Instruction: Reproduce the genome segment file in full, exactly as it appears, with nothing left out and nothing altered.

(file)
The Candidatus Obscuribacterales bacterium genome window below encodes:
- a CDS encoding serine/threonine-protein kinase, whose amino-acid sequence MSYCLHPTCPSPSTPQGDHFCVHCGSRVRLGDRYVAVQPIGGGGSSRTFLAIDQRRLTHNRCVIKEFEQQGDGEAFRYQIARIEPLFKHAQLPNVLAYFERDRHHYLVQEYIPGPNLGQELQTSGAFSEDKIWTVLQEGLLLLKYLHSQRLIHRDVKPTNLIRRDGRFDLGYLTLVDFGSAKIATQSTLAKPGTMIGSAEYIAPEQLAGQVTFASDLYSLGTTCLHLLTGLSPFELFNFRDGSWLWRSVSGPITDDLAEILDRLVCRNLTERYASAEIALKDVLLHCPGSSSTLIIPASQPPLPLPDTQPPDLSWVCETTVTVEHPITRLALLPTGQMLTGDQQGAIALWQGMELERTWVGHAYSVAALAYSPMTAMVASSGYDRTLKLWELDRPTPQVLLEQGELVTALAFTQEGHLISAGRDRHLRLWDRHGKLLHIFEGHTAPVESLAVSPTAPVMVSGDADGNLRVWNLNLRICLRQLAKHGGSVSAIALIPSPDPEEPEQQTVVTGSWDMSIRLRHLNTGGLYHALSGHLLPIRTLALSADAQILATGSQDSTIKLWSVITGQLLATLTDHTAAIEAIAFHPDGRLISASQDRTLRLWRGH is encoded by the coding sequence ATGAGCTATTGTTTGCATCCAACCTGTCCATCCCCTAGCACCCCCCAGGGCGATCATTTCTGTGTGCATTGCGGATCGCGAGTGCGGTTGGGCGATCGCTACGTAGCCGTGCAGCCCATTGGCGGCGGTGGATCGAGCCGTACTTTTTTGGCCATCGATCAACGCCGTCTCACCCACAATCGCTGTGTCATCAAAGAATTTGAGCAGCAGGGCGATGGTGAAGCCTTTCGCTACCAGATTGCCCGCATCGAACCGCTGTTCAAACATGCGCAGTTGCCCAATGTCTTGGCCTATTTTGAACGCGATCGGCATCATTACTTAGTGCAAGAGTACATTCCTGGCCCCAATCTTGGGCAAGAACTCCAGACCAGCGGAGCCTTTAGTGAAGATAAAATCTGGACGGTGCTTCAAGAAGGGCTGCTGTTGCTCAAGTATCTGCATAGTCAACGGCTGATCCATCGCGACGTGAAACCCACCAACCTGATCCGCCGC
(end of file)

The Candidatus Obscuribacterales bacterium genome window below encodes:
- a CDS encoding serine/threonine-protein kinase, whose amino-acid sequence MSYCLHPTCPSPSTPQGDHFCVHCGSRVRLGDRYVAVQPIGGGGSSRTFLAIDQRRLTHNRCVIKEFEQQGDGEAFRYQIARIEPLFKHAQLPNVLAYFERDRHHYLVQEYIPGPNLGQELQTSGAFSEDKIWTVLQEGLLLLKYLHSQRLIHRDVKPTNLIRRDGRFDLGYLTLVDFGSAKIATQSTLAKPGTMIGSAEYIAPEQLAGQVTFASDLYSLGTTCLHLLTGLSPFELFNFRDGSWLWRSVSGPITDDLAEILDRLVCRNLTERYASAEIALKDVLLHCPGSSSTLIIPASQPPLPLPDTQPPDLSWVCETTVTVEHPITRLALLPTGQMLTGDQQGAIALWQGMELERTWVGHAYSVAALAYSPMTAMVASSGYDRTLKLWELDRPTPQVLLEQGELVTALAFTQEGHLISAGRDRHLRLWDRHGKLLHIFEGHTAPVESLAVSPTAPVMVSGDADGNLRVWNLNLRICLRQLAKHGGSVSAIALIPSPDPEEPEQQTVVTGSWDMSIRLRHLNTGGLYHALSGHLLPIRTLALSADAQILATGSQDSTIKLWSVITGQLLATLTDHTAAIEAIAFHPDGRLISASQDRTLRLWRGH is encoded by the coding sequence ATGAGCTATTGTTTGCATCCAACCTGTCCATCCCCTAGCACCCCCCAGGGCGATCATTTCTGTGTGCATTGCGGATCGCGAGTGCGGTTGGGCGATCGCTACGTAGCCGTGCAGCCCATTGGCGGCGGTGGATCGAGCCGTACTTTTTTGGCCATCGATCAACGCCGTCTCACCCACAATCGCTGTGTCATCAAAGAATTTGAGCAGCAGGGCGATGGTGAAGCCTTTCGCTACCAGATTGCCCGCATCGAACCGCTGTTCAAACATGCGCAGTTGCCCAATGTCTTGGCCTATTTTGAACGCGATCGGCATCATTACTTAGTGCAAGAGTACATTCCTGGCCCCAATCTTGGGCAAGAACTCCAGACCAGCGGAGCCTTTAGTGAAGATAAAATCTGGACGGTGCTTCAAGAAGGGCTGCTGTTGCTCAAGTATCTGCATAGTCAACGGCTGATCCATCGCGACGTGAAACCCACCAACCTGATCCGCCGC